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Pacemakers and Implantable Defibrillators

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1 Pacemakers and Implantable Defibrillators
By Michael Dayton

2 What are they? ICD (or Implantable Cardioverter Defibrillator):
a small battery powered device implanted into a patient detects an arrhythmia it delivers a shock to “restart” the heart, and hopefully restore a sinus rhythm Pacemaker: A small battery powered device, implanted into a patient Paces the heart when normal rhythm is slow, when there is a heart block not allowing the ventricles to contract when the SA node fires, or any arrhythmia causing a slow rate. Some devices can pace and defibrillate the heart.

3 Pacemaker and ICD Types
Asynchronous Impulse is a fixed rate No relation to patients intrinsic cardiac activity Susceptible to Torsades if impulse lands on the T-wave Synchronous Demand mode Sensing circuit searches for intrinsic depolarization potential If absent, a pacing response is generated Can mimic intrinsic electrical activity pattern of the heart

4 Pacemaker and ICD Types Cont…
Single Chamber: only one wire (pacing lead) is placed into a chamber of the heart. Sometimes it is the upper chamber, or atrium. Other times it is the lower chamber, or ventricle. Dual Chamber:wires are placed in two chambers of the heart. One lead paces the atrium and one paces the ventricle. This approach more closely matches the natural pacing of t he heart. This type of pacemaker can coordinate function between the atria and ventricles. Rate-Responsive Pacemakers – These have sensors that automatically adjust to changes in a person's physical activity Other devices – Some devices, such as implantable cardioverter defibrillators (ICDs), designed primarily for other purposes, can function as pacemakers in certain situations.

5 Determining Pacemaker Types
A= atria V= ventricle D= dual (atria and ventricle) O= none I= Pacing Inhibited T=Pacing Triggered Examples: AAT= atria paced, atria sensed, triggered VVI= ventricle paced, ventricle sensed, pacing inhibited The following can help determine the type of pacemaker: 1st letter – chamber paced 2nd letter – chamber sensed 3rd letter – Response to chamber sensed

6 Candidates for ICD or Pacemaker
Symptomatic sinus bradycardia Afib with slow ventricular response Heart block, especially 3rd Degree Prolonged QT Chronotropic incompetence Implantable Cardioverter Defibrillator: Generally used in Pt. that has had previous cardiac arrest Pt. that has VT or VF with unknown orgin or even with medical treatment Sometimes used as precaution, to prevent Sudden Cardiac Death

7 Trivial Facts “At the end of five years of study, researchers determined that the group of patients with implantable defibrillators had nearly a 50 percent reduction in their death rate.” Heart Rhythm Society Dr. Mirowski had a hand in developing all three of the major ICD companies (all in Minnesota). Medtronic, St. Jude, and CPI Vise President Dick Cheney had an ICD implanted after having a heart attack as a precautionary measure. Cost of a pacemaker or ICD averages around $20,000-70,000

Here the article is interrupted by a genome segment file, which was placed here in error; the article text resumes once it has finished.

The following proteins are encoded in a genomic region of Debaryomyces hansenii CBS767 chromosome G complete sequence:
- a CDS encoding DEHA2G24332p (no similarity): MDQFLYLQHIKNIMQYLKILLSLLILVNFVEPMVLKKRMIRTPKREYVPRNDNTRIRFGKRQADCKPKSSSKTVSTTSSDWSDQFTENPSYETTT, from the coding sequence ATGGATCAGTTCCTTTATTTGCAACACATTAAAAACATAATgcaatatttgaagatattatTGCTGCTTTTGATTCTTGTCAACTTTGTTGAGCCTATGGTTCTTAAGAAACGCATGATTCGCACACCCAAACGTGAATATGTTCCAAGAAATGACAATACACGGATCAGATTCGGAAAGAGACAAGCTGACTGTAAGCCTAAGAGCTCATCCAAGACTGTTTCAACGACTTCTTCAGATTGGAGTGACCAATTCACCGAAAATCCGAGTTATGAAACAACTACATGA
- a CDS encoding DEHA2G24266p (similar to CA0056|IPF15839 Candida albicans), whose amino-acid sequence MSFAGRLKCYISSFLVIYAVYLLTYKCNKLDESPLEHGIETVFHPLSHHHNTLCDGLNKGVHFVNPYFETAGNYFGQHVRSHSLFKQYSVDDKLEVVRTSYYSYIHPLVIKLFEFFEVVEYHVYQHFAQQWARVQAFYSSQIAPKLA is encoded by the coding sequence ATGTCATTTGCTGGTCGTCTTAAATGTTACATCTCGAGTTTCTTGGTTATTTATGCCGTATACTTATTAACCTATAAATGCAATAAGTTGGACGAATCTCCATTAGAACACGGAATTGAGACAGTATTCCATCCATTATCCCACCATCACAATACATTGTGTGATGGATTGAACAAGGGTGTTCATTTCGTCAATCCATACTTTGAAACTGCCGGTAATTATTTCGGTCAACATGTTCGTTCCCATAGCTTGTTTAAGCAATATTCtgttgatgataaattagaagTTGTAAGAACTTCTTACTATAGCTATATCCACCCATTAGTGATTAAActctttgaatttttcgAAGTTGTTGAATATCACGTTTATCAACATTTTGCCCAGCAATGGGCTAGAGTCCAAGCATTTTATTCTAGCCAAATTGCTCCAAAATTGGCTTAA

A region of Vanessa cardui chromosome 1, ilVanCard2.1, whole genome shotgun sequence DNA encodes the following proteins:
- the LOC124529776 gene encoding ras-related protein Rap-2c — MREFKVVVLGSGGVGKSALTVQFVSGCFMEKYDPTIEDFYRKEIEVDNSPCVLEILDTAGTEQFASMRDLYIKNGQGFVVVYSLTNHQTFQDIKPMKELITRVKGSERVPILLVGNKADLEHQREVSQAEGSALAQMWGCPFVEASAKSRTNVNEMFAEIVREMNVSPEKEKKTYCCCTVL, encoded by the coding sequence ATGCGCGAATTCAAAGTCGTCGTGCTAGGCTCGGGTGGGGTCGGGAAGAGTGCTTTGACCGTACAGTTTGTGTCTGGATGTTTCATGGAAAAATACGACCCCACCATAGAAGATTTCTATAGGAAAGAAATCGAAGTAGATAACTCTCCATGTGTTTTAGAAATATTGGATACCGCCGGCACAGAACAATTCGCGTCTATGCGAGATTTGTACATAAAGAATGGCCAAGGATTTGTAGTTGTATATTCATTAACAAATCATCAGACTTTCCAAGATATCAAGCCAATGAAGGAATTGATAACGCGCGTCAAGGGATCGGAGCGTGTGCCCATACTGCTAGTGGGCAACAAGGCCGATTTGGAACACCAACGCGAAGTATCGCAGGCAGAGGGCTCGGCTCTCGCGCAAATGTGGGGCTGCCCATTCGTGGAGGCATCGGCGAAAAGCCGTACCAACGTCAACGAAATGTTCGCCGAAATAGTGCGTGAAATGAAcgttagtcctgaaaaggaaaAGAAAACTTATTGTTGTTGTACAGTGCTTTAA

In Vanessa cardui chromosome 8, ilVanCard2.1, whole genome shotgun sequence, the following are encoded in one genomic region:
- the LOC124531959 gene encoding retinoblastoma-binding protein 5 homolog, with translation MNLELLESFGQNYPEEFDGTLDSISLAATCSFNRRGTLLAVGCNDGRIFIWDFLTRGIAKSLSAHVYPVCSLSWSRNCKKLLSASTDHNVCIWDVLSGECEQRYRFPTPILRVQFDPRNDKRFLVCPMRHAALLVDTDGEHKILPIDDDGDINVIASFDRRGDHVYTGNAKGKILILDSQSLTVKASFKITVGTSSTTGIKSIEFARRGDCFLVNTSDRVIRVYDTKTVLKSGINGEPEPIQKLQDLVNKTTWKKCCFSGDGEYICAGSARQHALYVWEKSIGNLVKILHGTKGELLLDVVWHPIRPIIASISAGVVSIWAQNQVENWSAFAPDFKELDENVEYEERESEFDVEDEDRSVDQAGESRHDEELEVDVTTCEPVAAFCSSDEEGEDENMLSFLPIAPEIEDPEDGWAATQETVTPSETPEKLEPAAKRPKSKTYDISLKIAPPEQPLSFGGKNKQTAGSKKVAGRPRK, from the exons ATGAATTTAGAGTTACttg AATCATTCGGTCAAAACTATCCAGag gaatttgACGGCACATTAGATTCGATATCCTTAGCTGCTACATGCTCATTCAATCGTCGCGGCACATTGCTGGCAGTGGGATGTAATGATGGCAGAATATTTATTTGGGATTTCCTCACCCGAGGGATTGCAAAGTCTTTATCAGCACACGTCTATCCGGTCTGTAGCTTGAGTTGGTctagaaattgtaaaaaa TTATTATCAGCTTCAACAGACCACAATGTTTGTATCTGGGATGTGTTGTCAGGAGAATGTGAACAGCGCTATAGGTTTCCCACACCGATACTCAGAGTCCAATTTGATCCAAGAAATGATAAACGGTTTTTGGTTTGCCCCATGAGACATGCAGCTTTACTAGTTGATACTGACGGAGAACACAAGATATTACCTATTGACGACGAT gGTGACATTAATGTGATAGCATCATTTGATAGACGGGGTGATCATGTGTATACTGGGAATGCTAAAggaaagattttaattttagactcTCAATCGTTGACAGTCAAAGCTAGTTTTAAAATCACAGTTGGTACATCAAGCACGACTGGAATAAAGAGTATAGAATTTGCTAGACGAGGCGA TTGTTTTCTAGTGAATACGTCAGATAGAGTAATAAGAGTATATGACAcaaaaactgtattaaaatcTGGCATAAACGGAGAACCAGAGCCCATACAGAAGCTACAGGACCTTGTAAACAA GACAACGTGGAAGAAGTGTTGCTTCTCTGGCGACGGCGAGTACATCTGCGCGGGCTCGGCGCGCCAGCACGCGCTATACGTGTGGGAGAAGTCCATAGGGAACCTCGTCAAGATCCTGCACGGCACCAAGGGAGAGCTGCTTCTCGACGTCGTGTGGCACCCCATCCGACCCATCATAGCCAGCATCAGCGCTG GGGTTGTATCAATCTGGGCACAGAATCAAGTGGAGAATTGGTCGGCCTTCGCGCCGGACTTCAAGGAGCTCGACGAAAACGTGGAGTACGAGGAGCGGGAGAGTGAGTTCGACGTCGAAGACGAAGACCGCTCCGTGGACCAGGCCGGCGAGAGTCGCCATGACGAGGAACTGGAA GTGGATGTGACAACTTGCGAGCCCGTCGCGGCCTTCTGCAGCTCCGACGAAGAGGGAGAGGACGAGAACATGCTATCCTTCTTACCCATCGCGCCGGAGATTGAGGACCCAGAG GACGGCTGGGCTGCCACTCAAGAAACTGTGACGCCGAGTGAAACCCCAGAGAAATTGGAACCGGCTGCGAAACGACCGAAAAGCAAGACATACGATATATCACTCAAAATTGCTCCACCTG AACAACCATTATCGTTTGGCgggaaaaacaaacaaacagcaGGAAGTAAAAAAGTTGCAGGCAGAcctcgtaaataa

8 Implanting the Devices
Most devices are implanted in the upper chest area, however sometimes they are in other locations on the abdomen. The operation is often done under a local anesthetic. A 2-3in incision is made just below the collarbone The leads are then placed in a large vein Leads are then positioned in the heart muscle using a special x-ray called fluoroscopy Another incision is made to form a “pocket” for the pulse generator. (at this point some doctors will put the people under general anesthetic)

9 Implanting the Devices Cont…
After the pulse generator is inserted the leads are connected to the generator Next the incision is closed up and the procedure is finished This entire operation often takes somewhere around 1 hour


11 ICD and Pacemaker Complications
Batteries will wear out, average life 6-8 years, generally this causes gradual drop in voltage, thus sudden complete failure is not as likely. Electrical output to low to effectively capture or defibrillate May defibrillate inappropriately, causing pain and anxiety. Consider A-fib, T-wave oversensing, lead fracture, insulation breakage, MRI. Interference by outside factors These are electronic devices that can encounter problems, these problems include (but are not limited to): Sensing problems: Over-sensing Under-sensing Device deactivation Damage to device- lead damage or dislodgement

12 Interference May Occur Around:
Electromagnets or other powerful magnets; ex.MRI’s (magnetic resonance imaging) Engines of cars, boats, etc may temporarily confuse the device. (Turn engine off when working around engine) Avoid certain high-voltage or radar machinery such as: electric arc welders high-tension power wires radar installations smelting furnaces electric steel furnaces other high-current industrial equipment Newer devices have more shielding around the pulse generator to prevent interference; thus these models are not affected as often as previous models.

13 Changes in EMS Treatment?
If needed one with a ICD or pacemaker can still be transcutaneously paced. One with a ICD or pacemaker can still be defibrillated

14 References “Implantable cardioverter-defibrillator.” to “Artificial Pacemaker.” to maker#Biventricular_Pacing_.28BVP.29 “Implantable Pacemaker.” to ageID=1613&ContentID=25677&ContentTypeID=1 “Medtronics.” “Johns Hopkins' Welch Center for Prevention, Epidemiology and Clinical Research” “Healthy Hearts” pacemaker.htm “Heart Rhythm Society” “Pacemakers”

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